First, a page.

Earlier this summer I made the long journey up to the northern most point of Vancouver Island and spent 5 days exploring the area in Cape Scott Provincial park. I have never explored the much of northern Vancouver Island but it has always been a place I have wanted to see more of. Cape Scott is an interesting mix of natural beauty and history. It is the site of a number of separate attempts at early settlement and later on a top secret radar instillation that is now home to a lighthouse. After a lengthy drive on winding roads to get to Port Hardy you turn off for the final part of the journey to access the park, 65km of gravel roads that passes through the the small town of Holberg before reaching the trail head. From the trail head there are a number of options but we decided to setup a base camp at Nels Bight, a 2400 meter long sandy beach about 17km from the parking lot that includes a ranger cabin. This central location provides a good starting place to explore the beaches in the area.
Nels Bight is a stunning beach that offers stunning views and a fantastic place to watch the sunset. Over the next 2 nights we experienced very different weather patterns, our first night was clear without a cloud to be seen. Waking up the next morning we got to see something a little different as a heavy cloud had rolled in, while the it was sad to loose the sun the fog and cloud made for some unique photo opportunities.
Under the cover of cloud we made our way towards Guise Bay, Experiment Bight with the Cape Scott lighthouse before returning back to base camp at Nels Bight. Guise Bay was one of the more stunning beaches that we got to see, had it been warmer out it would have been something you could almost imagine as being tropical.
Guise Bay was the site of a number of building from a secret radar station at Cape Scott operated by the Royal Canadian Air Force during World War II, the current site of the lighthouse was also used for this installation and in fact the lighthouse sits on the same foundations as the old radar dome. Signs of these prior uses are clearly visible, some more than others such as the old plank road that leads from Guise Bay to the lighthouse. The lighthouse is somewhat utilitarian and is not what one would think of when you think of a lighthouse, it is simply a light mounted on a short tower located on the highlands of the cape. Experiment Bight is separated by a small band of sand dunes from Guise Bay, these sand dunes are not something that is commonly found on Vancouver Island so it was neat to explore them on the way over to Experiment Bight.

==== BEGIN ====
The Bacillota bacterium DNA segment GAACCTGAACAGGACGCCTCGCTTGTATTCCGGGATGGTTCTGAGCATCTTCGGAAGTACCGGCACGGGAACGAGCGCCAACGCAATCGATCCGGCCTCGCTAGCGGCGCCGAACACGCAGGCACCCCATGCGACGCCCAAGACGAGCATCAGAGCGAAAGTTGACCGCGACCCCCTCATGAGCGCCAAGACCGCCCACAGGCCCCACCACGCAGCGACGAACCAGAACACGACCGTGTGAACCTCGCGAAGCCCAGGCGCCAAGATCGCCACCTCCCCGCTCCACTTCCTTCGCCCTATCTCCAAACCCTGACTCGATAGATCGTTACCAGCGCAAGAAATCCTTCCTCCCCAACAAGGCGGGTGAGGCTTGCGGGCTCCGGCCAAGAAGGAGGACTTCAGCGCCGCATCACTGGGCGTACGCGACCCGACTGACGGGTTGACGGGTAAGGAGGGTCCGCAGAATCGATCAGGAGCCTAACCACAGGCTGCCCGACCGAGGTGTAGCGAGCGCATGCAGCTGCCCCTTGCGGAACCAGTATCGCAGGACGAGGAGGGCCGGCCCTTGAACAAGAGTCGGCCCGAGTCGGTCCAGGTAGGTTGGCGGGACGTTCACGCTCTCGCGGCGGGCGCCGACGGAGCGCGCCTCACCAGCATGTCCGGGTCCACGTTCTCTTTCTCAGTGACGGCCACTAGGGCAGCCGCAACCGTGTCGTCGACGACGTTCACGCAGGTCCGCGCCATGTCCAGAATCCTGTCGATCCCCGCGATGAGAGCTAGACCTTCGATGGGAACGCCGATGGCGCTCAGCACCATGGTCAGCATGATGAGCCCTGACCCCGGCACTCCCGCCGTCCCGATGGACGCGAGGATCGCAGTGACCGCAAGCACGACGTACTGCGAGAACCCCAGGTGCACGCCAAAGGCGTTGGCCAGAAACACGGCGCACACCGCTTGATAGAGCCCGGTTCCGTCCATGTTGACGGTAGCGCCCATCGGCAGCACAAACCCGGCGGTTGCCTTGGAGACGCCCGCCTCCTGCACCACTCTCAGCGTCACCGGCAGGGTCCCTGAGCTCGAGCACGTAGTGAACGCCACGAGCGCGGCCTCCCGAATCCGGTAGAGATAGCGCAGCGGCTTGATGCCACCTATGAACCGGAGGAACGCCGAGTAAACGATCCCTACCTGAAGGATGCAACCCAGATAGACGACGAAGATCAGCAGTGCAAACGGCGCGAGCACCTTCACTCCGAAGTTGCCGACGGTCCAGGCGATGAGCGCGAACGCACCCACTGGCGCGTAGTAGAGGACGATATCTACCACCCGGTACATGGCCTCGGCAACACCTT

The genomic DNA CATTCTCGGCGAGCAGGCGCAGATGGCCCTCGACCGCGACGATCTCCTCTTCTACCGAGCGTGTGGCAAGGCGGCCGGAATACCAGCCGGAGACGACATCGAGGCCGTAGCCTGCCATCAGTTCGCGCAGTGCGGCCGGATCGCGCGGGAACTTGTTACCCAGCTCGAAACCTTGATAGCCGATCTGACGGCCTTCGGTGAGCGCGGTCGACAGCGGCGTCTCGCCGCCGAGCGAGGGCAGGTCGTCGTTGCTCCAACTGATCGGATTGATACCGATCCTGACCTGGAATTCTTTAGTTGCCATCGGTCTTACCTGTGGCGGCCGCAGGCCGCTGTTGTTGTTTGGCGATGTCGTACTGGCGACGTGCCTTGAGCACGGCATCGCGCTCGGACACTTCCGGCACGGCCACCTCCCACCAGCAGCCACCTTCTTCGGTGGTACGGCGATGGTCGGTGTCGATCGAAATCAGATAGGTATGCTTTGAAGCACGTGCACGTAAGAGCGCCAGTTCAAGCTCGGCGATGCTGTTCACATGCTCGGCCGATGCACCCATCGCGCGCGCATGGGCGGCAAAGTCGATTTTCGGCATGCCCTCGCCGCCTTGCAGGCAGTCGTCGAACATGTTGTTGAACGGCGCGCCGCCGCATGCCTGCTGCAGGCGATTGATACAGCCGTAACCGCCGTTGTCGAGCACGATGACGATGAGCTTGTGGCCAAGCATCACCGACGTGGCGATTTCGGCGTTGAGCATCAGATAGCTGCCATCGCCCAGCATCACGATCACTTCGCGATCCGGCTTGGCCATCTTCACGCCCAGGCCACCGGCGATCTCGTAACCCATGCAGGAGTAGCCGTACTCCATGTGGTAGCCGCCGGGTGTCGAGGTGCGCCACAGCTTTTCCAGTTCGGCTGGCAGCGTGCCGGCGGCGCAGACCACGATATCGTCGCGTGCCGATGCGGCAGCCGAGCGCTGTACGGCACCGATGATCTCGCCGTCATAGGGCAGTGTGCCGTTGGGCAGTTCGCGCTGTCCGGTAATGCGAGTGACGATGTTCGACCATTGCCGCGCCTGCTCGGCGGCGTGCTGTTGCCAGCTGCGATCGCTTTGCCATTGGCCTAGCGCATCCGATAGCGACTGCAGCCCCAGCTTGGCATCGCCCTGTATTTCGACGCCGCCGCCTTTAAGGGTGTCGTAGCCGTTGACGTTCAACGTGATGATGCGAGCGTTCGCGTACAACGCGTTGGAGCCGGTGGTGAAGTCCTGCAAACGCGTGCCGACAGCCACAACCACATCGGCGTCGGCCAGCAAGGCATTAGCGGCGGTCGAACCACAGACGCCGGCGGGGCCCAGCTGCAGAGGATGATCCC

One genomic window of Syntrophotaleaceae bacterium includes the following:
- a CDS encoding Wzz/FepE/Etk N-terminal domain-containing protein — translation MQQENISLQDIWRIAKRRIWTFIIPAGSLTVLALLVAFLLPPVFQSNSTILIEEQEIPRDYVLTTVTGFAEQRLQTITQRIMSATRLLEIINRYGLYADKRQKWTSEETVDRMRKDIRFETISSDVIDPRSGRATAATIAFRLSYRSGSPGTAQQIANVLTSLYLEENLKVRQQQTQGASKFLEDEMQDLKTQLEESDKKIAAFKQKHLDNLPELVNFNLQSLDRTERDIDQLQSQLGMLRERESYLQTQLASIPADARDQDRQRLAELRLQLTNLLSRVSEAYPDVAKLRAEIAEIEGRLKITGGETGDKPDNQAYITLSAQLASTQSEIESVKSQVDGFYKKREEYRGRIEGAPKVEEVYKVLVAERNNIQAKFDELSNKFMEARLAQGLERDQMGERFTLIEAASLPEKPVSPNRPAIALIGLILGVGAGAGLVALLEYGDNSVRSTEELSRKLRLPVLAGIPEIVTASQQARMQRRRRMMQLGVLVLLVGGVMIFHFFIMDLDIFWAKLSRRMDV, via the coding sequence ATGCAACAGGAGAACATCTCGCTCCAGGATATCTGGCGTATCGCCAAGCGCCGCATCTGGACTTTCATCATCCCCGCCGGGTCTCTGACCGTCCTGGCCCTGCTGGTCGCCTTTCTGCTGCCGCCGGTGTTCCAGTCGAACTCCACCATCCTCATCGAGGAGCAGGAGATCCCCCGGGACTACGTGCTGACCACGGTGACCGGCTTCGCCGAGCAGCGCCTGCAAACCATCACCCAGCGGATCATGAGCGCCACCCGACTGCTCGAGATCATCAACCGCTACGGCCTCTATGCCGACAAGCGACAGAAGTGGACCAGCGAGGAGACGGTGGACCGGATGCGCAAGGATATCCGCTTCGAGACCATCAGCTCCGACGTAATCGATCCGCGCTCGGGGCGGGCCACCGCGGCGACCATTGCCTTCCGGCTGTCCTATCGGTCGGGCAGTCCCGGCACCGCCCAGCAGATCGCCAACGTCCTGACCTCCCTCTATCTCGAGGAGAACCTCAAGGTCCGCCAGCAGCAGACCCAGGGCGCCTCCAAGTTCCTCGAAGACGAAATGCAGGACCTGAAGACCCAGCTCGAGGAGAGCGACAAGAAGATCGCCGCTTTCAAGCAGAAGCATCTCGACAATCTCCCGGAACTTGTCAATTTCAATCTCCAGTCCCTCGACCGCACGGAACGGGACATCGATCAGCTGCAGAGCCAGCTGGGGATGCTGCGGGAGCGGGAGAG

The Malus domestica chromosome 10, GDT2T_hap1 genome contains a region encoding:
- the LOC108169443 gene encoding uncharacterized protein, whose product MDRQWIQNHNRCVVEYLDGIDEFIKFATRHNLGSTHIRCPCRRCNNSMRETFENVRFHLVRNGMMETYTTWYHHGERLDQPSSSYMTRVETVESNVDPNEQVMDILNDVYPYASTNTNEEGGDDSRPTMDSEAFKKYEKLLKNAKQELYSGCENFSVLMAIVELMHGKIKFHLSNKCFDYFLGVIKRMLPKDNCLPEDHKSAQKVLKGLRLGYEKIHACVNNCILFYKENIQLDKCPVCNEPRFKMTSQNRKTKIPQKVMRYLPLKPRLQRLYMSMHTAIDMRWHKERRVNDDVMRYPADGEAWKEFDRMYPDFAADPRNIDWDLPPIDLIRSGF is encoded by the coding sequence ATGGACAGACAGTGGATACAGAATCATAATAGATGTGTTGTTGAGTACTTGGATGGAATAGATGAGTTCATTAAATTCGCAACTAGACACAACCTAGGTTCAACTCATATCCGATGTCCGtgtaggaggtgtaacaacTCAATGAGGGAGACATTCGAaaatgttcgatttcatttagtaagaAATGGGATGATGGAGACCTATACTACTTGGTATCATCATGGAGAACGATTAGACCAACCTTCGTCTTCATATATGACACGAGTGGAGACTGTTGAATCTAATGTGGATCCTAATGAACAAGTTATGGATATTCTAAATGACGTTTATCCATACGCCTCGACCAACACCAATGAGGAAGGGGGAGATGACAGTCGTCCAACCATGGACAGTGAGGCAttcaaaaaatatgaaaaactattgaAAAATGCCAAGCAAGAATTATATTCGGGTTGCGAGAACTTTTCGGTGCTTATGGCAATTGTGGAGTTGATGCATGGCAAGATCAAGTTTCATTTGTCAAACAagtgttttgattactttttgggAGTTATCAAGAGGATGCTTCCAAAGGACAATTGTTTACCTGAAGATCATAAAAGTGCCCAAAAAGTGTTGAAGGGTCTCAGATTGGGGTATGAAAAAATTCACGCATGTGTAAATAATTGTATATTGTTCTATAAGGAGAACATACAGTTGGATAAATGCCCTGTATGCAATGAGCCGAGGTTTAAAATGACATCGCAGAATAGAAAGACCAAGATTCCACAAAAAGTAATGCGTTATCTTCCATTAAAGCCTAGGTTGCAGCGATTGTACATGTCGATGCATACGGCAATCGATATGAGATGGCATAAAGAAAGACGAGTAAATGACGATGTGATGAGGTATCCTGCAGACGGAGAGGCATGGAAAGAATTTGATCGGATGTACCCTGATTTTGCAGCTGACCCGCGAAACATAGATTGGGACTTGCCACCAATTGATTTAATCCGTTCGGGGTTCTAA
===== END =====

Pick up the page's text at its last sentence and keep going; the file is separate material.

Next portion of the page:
By the time the sun was setting it appeared that the fog and clouds that had hung over us all day was starting to clear making for a very different sunset compared to the previous evening.
After a day of fog and cloud we once again woke up to beautiful clear sunny skies, this morning we packed up camp and made our way over to the less popular Nissen Bight for the night. The relatively short hike over to Nissen Bight passes through the main Cape Scott settlement area which has a number of remains of attempts to tame the area by settlers in the late 1800’s and early 1900’s although some did stick around until the 50’s most had left with the onset of World War I.
Nissen Bight and Fishermans Bay are very close to each other and can be accessed by a short trail or tide permitting over the beach. Nissen bight offers a less populated camp site although the water source is some distance from the main camping area. Nissen bight is also the start (or end) of the North Coast trail.
After a night at Nissen Bight it was on to our final camp destination at San Josef Bay before heading home, although it was a long day of hiking it was easy going as it is mostly flat (or downhill) the whole way. San Josef Bay is a stunning white sand beach which has some unique sea stacks and caves between 2 bays. The sea caves and 2nd bay are only accessible when the tides permit, there is a steep overland route but it looked rather difficult. It should also be noted that while San Josef Bay does have a water source it is located at the 2nd beach which may be cut off due to the tide to keep that in mind when planning (we collected water at Eric lake). San Josef Bay is a popular location for day hikers or less adventuress hikers as it is a short few kilometers from the trail head so expect it to see more crowds than other beaches in the park.
Cape Scott is an iconic hike and is well worth the journey to get there. It offers an amazing selection beautiful natural sites with some neat history which is not something you experience at most hiking destinations. While the hiking is relatively easy the distances getting out to the beaches near the cape are long and depending on the conditions can be a challenge in that regard.
3 thoughts on “Cape Scott”
I’m very interested in the Cape Scott radar station – my Dad was posted there in 1942-43. Are there any ruins left? How hard is it to get to? How close can you drive (time is limited sadly)? Do you know how I could find out more?
Many thanks for your help – it’s exciting to hear about your adventure!
There is not much left, a few concrete foundations and some telegraph poles along with the plank road. Unfortunately it is not super easy to get there, from where you park it is probably close to a 30km walk each way. I don’t really have much info about the radar station itself.